Heidy Vera, a young Cuban woman, made that journey in 2015. She then headed to Miami, where Cubans have settled for generations.

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Joshua Roberts/Reuters

A US congressional vote to allow the relatives of 9/11 victims to sue the Saudi Arabian government over alleged connections to the attacks could "open the floodgates" to retaliatory cases against the US, according one legal expert.

The law, called the Justice Against Sponsors of Terrorism Act, amends the Foreign Sovereign Immunities Act of 1976, which grants foreign states immunity from suits in US courts, except when it comes to commercial activity. JASTA makes terrorism on US soil another exemption.

FPREN

Hurricane hunters flew into the Matthew Thursday afternoon and found sustained winds up to 75 miles per hour, making Matthew the fourth hurricane of the 2016 season.

As of 2 pm Thursday, Matthew was located 190 miles northeast of Curacao, and moving west at 17 mph. 

On Sunday, Colombians will vote on whether to ratify the peace agreement negotiated between the government and the FARC guerrillas to end 50 years of war. At the annual Bogotá Music Market festival, also known as BOmm, many young musicians talked about the prospects for peace in Colombia.

The annual gathering was held during an emotional period for Colombia. The peace agreement and the vote were on everyone's mind.

A commuter train in New Jersey crashed into Hoboken Terminal in New Jersey on Thursday morning, resulting in multiple injuries and visible structural damage.

One person was killed and at least 65 people were injured, according to Gov. Andrew Cuomo of New York. New Jersey transit officials said at least 100 people were hurt, Stephen Nessen of WNYC reports.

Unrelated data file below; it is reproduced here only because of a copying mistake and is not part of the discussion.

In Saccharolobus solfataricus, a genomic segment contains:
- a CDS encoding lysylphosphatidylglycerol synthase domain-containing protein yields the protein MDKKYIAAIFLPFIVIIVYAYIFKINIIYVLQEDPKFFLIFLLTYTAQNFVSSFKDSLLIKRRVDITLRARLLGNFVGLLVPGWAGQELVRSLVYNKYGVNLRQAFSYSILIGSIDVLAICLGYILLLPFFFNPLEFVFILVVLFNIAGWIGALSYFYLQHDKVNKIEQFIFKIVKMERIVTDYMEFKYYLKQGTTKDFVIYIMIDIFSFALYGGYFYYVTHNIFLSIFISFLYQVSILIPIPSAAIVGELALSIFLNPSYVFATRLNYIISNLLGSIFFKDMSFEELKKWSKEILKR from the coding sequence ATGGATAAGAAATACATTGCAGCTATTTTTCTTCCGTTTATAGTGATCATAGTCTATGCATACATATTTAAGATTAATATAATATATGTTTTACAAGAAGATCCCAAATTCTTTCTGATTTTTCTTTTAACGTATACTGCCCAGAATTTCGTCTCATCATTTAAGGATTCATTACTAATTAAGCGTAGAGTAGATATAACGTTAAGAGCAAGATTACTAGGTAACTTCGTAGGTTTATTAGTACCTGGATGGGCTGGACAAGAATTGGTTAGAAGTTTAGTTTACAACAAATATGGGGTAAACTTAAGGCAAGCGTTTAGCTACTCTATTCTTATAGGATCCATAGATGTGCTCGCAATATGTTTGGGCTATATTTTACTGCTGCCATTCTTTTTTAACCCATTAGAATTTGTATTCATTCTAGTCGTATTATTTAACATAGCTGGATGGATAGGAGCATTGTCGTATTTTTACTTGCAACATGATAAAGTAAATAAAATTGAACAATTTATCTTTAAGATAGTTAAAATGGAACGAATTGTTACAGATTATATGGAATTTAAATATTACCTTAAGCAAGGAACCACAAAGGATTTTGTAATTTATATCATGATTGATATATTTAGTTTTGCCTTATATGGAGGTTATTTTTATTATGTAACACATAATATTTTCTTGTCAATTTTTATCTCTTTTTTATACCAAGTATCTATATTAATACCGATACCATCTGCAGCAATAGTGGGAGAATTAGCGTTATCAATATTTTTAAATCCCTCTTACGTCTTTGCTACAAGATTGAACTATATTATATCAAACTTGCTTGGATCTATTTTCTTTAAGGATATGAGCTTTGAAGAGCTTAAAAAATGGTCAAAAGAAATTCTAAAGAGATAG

Joseph Scott, the CEO of Jersey City Medical Center, said the hospital had admitted some victims in critical or serious condition.

Hundreds of people marched through the streets of El Cajon, Calif., on Wednesday night, protesting the police shooting of an unarmed black man on Tuesday.

A 911 caller had reported that her brother was acting erratically and walking into traffic. She told police that he was mentally ill and unarmed, Andrew Bowen of member station KPBS reports.

It took nearly an hour for police to arrive on the scene. About a minute after they arrived, one of them shot Alfred Olango, The Associated Press reports.

WUSF

It's a busy Monday morning at the St. Petersburg Free Clinic, and Philip Ertel is here for a check-up. The 60-year-old needs refills for his diabetes and cholesterol medications. 

Dr. Trudy Grossman pulls out a stethoscope and checks his lungs. He takes deep breaths in and out.

Ertel works full-time in a restaurant at a hotel on St. Pete Beach, but he doesn't have health insurance because he can't afford the monthly premiums.

When the test scores came out, Lucas Siqueira, 27, was really excited. His high mark on the Foreign Service exam earned him a coveted position at Brazil's highly competitive Ministry of Foreign Affairs.

"They hire 30 diplomats a year and thousands of people sign up," he says in fluent English from his home in the capital Brasilia.

It was, he says, a great day.

Siqueira considers himself to be mixed race, known in Brazil as pardo, or brown.